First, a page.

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Rod Review


Introducing the Twain-esque Daiko Burroughs
 

Date: 8/16/06
Tackle type: Rod
Manufacturer: Daiko
Reviewer: Cal






Total Score: 9.00

Introduction: One of the import rod companies that most intrigued us during the research phase of the now completed Japanese Domestic Rod Shootout was Daiko. Formerly in the top three of the Japanese market next to Megabass and Evergreen, and once, arguably, the most influential rod company in Japan supplying blanks to Evergreen, Palms and others, Daiko had the prestige and respect in Japan, that today, is reserved for G.Loomis and St. Croix in the United States. Unfortunately, their business model has taken a drastic change and now, according to our Japanese Market insiders, Daiko is not even considered in the top ten of rod manufacturers in Japan. What happened? Has their product truly suffered in quality and performance? We took it upon ourselves to investigable by acquiring a rod from their current top lineup, Burroughs, and put it through our usual battery of tests.

 

Daiko Burroughs BRSC68M Specifications

Length 6'-8"
Line Wt. 8 - 17 lbs
Lure Wt. 1/4 - 5/8 oz
Pieces One
Guides Fuji Ti SiC ( 8 + tip)
Power Rating Medium
Manufacturing Country Japan
MSRP 32,800 JPY

 
Background & Impressions: Daiko was once King in Japan supplying, their much sought after, high tensile strength blanks to many well known rod companies including Evergreen and Palms. Today, all that has changed. Market insiders tell us that while their rods are still assembled in Japan, Daiko no longer rolls their own blanks, and their popularity has waned considerably. The last of their original blank rods are supposedly those produced during the era of the Karisma and Cobretty lines. Lines, that for whatever reason, just did not warrant much success in the Japanese Market, hence the beginning of their slide from popularity. When our Burroughs BRSC68M arrived, we were expecting the worst, but what we held in hand after unwrapping the package was a very well made, modestly detailed, incredibly well balanced and comfortable in-hand fishing wand. Our first impression? A more sophisticated version of our St. Croix EC68MXF.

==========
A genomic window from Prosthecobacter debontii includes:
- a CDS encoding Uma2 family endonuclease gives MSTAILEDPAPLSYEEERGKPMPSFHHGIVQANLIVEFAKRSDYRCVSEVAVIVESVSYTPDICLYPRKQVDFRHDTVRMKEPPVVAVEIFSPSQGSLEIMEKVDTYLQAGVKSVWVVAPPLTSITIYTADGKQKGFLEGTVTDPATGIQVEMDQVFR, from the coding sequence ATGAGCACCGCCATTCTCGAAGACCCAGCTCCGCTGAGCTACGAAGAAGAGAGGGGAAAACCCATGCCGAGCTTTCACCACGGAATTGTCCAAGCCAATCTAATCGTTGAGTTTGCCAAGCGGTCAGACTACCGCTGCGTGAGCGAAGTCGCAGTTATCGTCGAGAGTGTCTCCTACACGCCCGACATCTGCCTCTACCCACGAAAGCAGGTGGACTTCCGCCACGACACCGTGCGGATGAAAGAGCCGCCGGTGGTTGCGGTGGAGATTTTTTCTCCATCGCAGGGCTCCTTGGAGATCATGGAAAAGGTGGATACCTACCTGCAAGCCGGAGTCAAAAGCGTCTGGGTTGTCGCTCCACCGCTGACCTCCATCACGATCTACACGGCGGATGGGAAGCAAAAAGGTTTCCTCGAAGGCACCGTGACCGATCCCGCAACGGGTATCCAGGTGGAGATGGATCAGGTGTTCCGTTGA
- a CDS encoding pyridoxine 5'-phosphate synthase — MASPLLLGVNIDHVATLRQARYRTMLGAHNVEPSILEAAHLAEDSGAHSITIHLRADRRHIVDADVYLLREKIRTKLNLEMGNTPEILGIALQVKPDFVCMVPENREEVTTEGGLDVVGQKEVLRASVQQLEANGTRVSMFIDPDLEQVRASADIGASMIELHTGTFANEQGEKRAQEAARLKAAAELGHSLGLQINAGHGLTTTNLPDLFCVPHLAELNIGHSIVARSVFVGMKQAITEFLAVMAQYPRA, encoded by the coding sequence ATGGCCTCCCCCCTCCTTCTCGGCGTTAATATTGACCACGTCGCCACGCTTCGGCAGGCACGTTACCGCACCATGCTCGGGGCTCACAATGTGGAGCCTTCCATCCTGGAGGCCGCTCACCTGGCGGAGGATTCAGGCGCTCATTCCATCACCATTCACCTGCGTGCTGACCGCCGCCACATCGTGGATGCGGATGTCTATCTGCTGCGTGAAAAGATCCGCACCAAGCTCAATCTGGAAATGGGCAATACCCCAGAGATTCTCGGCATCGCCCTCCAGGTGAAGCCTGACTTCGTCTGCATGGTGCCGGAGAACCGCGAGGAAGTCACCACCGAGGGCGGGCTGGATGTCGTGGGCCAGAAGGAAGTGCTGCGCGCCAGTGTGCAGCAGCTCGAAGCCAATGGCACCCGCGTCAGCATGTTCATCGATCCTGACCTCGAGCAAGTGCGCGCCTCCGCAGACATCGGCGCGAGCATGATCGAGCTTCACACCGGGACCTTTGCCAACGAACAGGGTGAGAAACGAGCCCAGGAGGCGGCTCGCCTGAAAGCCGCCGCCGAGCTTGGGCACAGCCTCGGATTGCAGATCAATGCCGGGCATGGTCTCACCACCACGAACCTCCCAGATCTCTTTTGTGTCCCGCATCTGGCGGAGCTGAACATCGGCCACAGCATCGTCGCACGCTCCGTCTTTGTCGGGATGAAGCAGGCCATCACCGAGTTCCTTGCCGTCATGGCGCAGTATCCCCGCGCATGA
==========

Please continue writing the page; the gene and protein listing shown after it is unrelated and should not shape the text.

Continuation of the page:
Introducing the Daiko Burroughs BRSC68M

 

Lab Tests: So striking were the similarities between these two sticks, we immediately strapped both to our RoD WRACK to make some semi-scientific comparisons. As mentioned previously, since first debuting our RoD testing methodology in our February 8th article on the Kistler MgAPSMH66, we've discovered that taking measurements across a broader range of loads can give us a better understanding of a particular rod's deflection characteristics. This has really helped our goal of identifying sticks similar to the one's we're writing about so that you can go to a store close to you and help alleviate some of the difficulties of buying a rod sight unseen.

 

Lab Results

Model
Avg RoD (2-24 oz)
Rated Action
Spine
Measured Weight
Balance Point
St. Croix EC68MXF
1.85
Extra Fast
Bottom
3.8 oz
+ 7.5"
Daiko BRSC68M
1.87
Fast
Bottom
5.2 oz
+

 

Rate of Deflection (RoD): Our initial impressions did not disappoint. The Daiko Burroughs BRSC68M is almost an exact clone of the St. Croix EC68MXF in terms of their deflection characteristics. The chart below really illustrates this fact. If it weren't for the fact our St. Croix had a noticeably faster taper than our Daiko test rod, we'd have postulated that perhaps Daiko, in their new found business model of outsourcing, was getting their new blanks from St. Croix. For now, all we can say for certain, is that these two sticks do feel somewhat similar.